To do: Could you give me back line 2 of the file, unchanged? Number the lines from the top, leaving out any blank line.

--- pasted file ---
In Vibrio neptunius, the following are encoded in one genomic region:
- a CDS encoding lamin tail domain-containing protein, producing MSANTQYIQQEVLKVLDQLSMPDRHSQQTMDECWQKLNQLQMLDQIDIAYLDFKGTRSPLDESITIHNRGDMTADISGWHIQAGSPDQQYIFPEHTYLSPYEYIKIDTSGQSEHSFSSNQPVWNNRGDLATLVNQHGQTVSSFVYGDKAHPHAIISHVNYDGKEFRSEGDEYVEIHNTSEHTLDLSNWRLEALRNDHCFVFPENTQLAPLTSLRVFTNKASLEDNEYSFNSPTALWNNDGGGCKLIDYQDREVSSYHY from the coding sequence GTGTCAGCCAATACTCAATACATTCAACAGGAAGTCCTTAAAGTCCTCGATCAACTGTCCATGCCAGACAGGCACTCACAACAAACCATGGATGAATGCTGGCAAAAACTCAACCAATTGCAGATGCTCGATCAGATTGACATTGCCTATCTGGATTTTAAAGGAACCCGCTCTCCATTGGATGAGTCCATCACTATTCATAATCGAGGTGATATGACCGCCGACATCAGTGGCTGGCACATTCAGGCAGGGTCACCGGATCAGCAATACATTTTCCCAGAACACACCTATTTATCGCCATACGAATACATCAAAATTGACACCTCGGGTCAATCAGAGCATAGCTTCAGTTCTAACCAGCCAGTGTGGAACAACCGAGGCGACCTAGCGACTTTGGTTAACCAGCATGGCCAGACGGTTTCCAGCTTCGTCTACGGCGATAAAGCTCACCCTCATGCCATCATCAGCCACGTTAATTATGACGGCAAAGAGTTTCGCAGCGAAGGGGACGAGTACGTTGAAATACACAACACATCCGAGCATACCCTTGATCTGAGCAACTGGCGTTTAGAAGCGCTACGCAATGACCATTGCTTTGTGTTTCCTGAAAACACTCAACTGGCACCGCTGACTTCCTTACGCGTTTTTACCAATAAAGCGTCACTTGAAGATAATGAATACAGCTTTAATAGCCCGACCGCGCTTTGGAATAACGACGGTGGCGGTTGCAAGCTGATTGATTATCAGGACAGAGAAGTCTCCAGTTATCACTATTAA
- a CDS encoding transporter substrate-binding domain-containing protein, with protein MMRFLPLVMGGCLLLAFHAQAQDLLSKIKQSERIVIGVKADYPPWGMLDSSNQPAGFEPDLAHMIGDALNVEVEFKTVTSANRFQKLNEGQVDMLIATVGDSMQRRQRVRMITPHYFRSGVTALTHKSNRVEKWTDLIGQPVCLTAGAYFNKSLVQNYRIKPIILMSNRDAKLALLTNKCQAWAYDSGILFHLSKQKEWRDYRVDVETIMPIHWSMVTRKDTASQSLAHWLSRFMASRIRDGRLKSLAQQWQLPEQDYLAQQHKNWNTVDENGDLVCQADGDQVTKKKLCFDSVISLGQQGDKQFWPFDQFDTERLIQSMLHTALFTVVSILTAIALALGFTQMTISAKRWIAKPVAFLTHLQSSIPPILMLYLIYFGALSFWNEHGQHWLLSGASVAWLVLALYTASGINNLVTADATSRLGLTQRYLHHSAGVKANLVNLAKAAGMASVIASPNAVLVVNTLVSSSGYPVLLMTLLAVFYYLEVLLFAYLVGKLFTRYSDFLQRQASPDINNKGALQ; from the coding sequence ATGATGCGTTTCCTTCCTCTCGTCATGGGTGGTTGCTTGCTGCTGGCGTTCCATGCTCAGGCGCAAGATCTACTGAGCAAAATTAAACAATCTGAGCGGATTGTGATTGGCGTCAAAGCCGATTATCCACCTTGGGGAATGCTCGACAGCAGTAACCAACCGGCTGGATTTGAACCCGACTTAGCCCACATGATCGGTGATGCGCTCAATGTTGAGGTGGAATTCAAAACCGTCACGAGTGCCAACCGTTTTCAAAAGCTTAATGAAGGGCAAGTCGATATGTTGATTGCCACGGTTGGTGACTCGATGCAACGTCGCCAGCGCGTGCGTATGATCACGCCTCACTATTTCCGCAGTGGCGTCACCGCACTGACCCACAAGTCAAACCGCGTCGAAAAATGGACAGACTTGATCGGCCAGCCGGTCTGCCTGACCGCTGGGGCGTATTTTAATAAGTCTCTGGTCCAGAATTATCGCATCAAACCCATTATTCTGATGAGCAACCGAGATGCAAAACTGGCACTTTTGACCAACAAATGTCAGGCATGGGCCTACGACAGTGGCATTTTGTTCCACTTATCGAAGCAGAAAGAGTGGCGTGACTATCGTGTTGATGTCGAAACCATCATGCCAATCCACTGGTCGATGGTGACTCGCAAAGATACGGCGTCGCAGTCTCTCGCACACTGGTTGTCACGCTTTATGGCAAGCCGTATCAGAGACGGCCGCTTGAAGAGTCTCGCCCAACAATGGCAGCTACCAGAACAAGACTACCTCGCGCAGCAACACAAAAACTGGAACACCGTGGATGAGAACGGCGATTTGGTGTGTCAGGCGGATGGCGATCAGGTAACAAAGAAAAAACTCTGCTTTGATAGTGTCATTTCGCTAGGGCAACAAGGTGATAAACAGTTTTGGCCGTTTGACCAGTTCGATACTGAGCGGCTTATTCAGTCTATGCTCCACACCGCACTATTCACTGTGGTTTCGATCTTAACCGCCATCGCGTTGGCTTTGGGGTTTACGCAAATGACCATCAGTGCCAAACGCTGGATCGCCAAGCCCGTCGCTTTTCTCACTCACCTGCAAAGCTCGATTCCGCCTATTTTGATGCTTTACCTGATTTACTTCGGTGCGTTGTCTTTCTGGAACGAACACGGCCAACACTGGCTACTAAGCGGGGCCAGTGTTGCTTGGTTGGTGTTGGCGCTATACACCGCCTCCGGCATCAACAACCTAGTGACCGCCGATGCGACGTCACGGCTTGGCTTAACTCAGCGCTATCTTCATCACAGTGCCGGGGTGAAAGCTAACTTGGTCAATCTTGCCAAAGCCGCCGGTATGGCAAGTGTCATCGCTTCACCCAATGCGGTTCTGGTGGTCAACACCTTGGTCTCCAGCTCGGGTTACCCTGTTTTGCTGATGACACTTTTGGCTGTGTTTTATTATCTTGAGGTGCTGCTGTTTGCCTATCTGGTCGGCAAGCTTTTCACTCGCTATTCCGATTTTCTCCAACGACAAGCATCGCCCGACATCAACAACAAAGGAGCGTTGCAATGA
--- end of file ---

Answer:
- a CDS encoding lamin tail domain-containing protein, producing MSANTQYIQQEVLKVLDQLSMPDRHSQQTMDECWQKLNQLQMLDQIDIAYLDFKGTRSPLDESITIHNRGDMTADISGWHIQAGSPDQQYIFPEHTYLSPYEYIKIDTSGQSEHSFSSNQPVWNNRGDLATLVNQHGQTVSSFVYGDKAHPHAIISHVNYDGKEFRSEGDEYVEIHNTSEHTLDLSNWRLEALRNDHCFVFPENTQLAPLTSLRVFTNKASLEDNEYSFNSPTALWNNDGGGCKLIDYQDREVSSYHY from the coding sequence GTGTCAGCCAATACTCAATACATTCAACAGGAAGTCCTTAAAGTCCTCGATCAACTGTCCATGCCAGACAGGCACTCACAACAAACCATGGATGAATGCTGGCAAAAACTCAACCAATTGCAGATGCTCGATCAGATTGACATTGCCTATCTGGATTTTAAAGGAACCCGCTCTCCATTGGATGAGTCCATCACTATTCATAATCGAGGTGATATGACCGCCGACATCAGTGGCTGGCACATTCAGGCAGGGTCACCGGATCAGCAATACATTTTCCCAGAACACACCTATTTATCGCCATACGAATACATCAAAATTGACACCTCGGGTCAATCAGAGCATAGCTTCAGTTCTAACCAGCCAGTGTGGAACAACCGAGGCGACCTAGCGACTTTGGTTAACCAGCATGGCCAGACGGTTTCCAGCTTCGTCTACGGCGATAAAGCTCACCCTCATGCCATCATCAGCCACGTTAATTATGACGGCAAAGAGTTTCGCAGCGAAGGGGACGAGTACGTTGAAATACACAACACATCCGAGCATACCCTTGATCTGAGCAACTGGCGTTTAGAAGCGCTACGCAATGACCATTGCTTTGTGTTTCCTGAAAACACTCAACTGGCACCGCTGACTTCCTTACGCGTTTTTACCAATAAAGCGTCACTTGAAGATAATGAATACAGCTTTAATAGCCCGACCGCGCTTTGGAATAACGACGGTGGCGGTTGCAAGCTGATTGATTATCAGGACAGAGAAGTCTCCAGTTATCACTATTAA